I went in for an ultrasound, because my OB wanted to rule out an ectopic pregnancy. He was able to rule that out but said it was too early to tell much else. I went home. Cried a little lot. Rested. Tried to pretend everything was fine. Hubby was preparing for a ski trip with his brothers and some buddies, so I tried my best to put on a happy face and not share my darkest concern with him. But two days later, I knew for sure. My worst fears were all but confirmed. My cramping was a lot worse, and so was the bleeding. Even though my head kept wanting to hope, my heart was resigned to the loss.
I had gotten up at 4:00am that morning when Hubby got up to leave for his trip. He had offered to stay, but what good would it have done? Whether he stayed or went wouldn’t change anything. As I sat in the bathroom, weeping, I could even tell the moment that was the peak. It was done. Over. There would be residual damage, of course, but the event was finished. When I was hugging Hubby and sending him on his trip, I told him it was over. He held me for a long time, and left. I knew asking him to stay, like I really wanted to, would be ridiculous. I had already seen that he felt helpless, and was miserable for me much more than for the situation.
Later we would talk at length about this, about how he was excited at the idea of the baby, but it was just that – an idea. For the partner, it’s just an idea until they start to see the belly grow, feel the kicks, see the movements. For the woman who is pregnant though, the motherhood starts the moment you know that baby is there, just a microscopic little bean. Your feelings in that moment, combined inevitably with your hormones, overwhelm you. You start thinking and planning, praying and seeking wisdom from those other mothers in your life. You love that little thing… that little nameless, shapeless thing, because that’s what the Lord created you to do. You begin to neglect other things in your life as you start to wonder what the baby will look like, how far along you (actually, officially) are, whether it’s a boy or girl, whether you’ll even find out until the birth. It’s incredible how quickly you love that little thing, and every possibility it has.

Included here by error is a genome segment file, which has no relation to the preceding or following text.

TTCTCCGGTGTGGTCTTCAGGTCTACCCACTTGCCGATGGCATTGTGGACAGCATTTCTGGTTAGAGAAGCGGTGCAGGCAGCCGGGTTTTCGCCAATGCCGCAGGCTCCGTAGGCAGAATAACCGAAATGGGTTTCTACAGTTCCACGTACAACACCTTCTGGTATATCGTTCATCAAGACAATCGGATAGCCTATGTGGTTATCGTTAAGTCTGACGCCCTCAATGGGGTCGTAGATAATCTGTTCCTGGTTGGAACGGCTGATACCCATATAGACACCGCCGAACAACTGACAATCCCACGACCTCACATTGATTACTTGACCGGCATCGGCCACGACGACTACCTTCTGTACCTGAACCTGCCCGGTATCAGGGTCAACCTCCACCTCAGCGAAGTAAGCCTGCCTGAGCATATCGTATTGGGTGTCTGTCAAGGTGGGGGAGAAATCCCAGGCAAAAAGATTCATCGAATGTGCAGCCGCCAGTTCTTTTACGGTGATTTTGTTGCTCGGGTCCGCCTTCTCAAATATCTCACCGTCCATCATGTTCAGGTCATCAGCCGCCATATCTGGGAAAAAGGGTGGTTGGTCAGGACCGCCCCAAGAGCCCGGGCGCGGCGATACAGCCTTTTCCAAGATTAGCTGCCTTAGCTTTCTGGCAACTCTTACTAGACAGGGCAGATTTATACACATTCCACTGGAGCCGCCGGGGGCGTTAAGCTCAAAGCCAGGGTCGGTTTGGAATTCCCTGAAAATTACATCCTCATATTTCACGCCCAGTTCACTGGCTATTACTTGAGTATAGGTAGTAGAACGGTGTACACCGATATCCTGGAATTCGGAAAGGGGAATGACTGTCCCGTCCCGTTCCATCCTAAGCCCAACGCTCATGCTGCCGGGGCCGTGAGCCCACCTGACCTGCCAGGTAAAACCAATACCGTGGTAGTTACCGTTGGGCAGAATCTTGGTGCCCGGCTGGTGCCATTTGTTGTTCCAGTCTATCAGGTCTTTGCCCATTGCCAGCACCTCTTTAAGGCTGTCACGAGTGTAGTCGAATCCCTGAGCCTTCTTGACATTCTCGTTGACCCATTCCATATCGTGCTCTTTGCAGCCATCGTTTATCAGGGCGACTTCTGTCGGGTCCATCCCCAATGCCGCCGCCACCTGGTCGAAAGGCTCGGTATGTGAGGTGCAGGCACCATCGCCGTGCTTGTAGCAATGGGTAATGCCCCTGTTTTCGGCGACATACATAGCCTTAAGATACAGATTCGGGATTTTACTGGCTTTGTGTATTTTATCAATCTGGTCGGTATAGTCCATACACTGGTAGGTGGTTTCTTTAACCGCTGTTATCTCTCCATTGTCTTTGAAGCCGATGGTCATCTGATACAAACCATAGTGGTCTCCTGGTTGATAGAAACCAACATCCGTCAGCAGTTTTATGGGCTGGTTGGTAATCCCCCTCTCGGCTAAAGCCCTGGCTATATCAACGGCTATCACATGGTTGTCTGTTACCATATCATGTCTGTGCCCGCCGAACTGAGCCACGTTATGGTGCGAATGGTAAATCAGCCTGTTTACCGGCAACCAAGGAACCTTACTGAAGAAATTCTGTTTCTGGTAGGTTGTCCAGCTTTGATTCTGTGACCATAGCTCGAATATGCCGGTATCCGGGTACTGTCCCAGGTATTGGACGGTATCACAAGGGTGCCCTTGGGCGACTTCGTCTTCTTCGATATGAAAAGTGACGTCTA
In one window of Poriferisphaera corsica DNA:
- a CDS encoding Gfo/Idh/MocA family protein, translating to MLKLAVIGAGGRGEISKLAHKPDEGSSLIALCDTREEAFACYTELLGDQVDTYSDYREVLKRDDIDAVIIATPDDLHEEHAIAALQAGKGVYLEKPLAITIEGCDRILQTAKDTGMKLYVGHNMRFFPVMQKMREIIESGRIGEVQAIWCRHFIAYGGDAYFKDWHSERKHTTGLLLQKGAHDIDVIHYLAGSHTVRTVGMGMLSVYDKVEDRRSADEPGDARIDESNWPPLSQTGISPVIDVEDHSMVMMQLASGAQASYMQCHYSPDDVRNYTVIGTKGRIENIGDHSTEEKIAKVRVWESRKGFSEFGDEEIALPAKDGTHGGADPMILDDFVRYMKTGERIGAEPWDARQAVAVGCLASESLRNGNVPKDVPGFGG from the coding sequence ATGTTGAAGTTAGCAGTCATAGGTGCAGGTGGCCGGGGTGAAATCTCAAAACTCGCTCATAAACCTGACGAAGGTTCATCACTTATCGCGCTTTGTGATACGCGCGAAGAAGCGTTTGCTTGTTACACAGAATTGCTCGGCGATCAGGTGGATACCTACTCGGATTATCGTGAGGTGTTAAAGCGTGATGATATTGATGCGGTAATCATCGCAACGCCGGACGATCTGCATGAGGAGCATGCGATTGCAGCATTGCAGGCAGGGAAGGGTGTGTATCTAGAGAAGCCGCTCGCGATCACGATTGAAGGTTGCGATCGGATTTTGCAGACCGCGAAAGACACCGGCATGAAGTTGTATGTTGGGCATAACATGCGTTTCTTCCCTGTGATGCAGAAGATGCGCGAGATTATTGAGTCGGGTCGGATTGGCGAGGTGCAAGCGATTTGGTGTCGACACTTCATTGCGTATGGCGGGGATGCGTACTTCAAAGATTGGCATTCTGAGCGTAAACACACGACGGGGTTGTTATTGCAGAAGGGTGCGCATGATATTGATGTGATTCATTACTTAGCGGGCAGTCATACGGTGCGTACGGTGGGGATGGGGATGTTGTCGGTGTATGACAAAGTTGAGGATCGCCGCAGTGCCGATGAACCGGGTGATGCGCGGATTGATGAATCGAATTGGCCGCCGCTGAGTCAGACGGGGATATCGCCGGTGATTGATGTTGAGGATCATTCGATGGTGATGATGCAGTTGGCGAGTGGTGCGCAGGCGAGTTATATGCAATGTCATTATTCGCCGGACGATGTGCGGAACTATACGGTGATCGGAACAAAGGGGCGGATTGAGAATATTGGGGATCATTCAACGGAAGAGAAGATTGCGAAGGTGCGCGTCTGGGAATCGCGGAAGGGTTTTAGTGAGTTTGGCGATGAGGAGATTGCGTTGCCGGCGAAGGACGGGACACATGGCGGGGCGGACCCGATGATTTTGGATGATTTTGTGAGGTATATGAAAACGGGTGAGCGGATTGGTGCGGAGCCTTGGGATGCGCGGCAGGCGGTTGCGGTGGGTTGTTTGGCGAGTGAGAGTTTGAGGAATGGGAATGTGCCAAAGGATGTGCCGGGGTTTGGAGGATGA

But to have that little thing taken, snatched from you without reason or ceremony, that will break your heart. “What did I do wrong? What could I have done differently?” The answer is probably nothing. The poor little thing never had a chance. And neither did your heart.
In the next few weeks that seemed to drag, I held onto my first baby, my sweet Ella Kate, so tightly. I thanked the Lord for her, tried to believe that it was still possible for me to have a second such miracle. But if there wasn’t, EK was perfect, and I would do my best to be happy with only her. But I wanted her to have a sibling! I wanted her to experience that bond. I know many only children who wish they had shared their childhood with another. I didn’t want to keep that experience from her. I couldn’t help but wonder, no matter how hard I tried not to, if I had lost the only chance at another little miracle.
After the miscarriage, my doctor told me it could be 4-12 weeks before my cycle would start again. You guessed it – all that stuff about every woman’s body being different and all. He also said we should wait till the cycle started back to try to get pregnant again. And oh, did we ever want to try. I didn’t know there was a gaping, second-child-shaped hole in my life until I glimpsed it and lost it. But we waited to “try”. We took it slow, went about our busy lives. Then one day, chatting with two of my girlfriends, I started to count. I counted the days and weeks since my sadness had begun. There were so many… thirteen weeks, to be exact. How long had my doctor told me to wait? 4-12? Well heck, there ought to be something wrong with me if I haven’t started at this point. What could be the hold up? This girl needs to get pregnant!
When I got home, I found out what the hold up was. I was pregnant, there in that very moment. In the midst of my anguish and waiting and wallowing and praying, I got pregnant. Without trying, without stressing over dates and temperatures and wives’ tales. I couldn’t believe it – women don’t get pregnant like that, right? Our bodies need time and healing and rest, right? I guess sometimes not. And when I called my doctor’s office, the nurse I spoke to estimated (based on my miscarriage date) that I got pregnant about eight weeks after the miscarriage, and made me an appointment for when I should have been abut eight weeks along. At the appointment, the ultrasound tech (the same sweet Kayla who had walked with me through both my pregnancy with EK and my shorter, sadder one) burst out laughing and said, “You’re 10.5 weeks pregnant! Due before the end of the calendar year!” What an incredible surprise, to be that near the baby’s arrival! I was almost out of my first trimester, and I hadn’t even known I was expecting.
Part of the beauty of my story is the way Joseph obliterated my raw sadness. His appearance showed me that my body wasn’t broken. I wasn’t doing anything wrong. A few short months later, he arrived the day before his due date, round and pink and perfect. He’s the symbol of redemption in the story. The proof that something blessed and sweet was on my horizon.
In my story, I just have one. Just one little being I lost and will one day meet in heaven. But I know there are countless women who have lost more, much more, more than even those little babies that should have been. I count myself lucky to have two healthy children, and just one comparatively brief time of sadness. I don’t sit here thinking I’ve had it the worst you can have. But every miscarriage hurts. It still hurts. It is such a deep sadness, in your bones. But look for the redemption. I won’t tell you the redemption will look like mine. It might not be a child at all. But it will be there. Every situation can and will be redeemed. Let yourself believe it.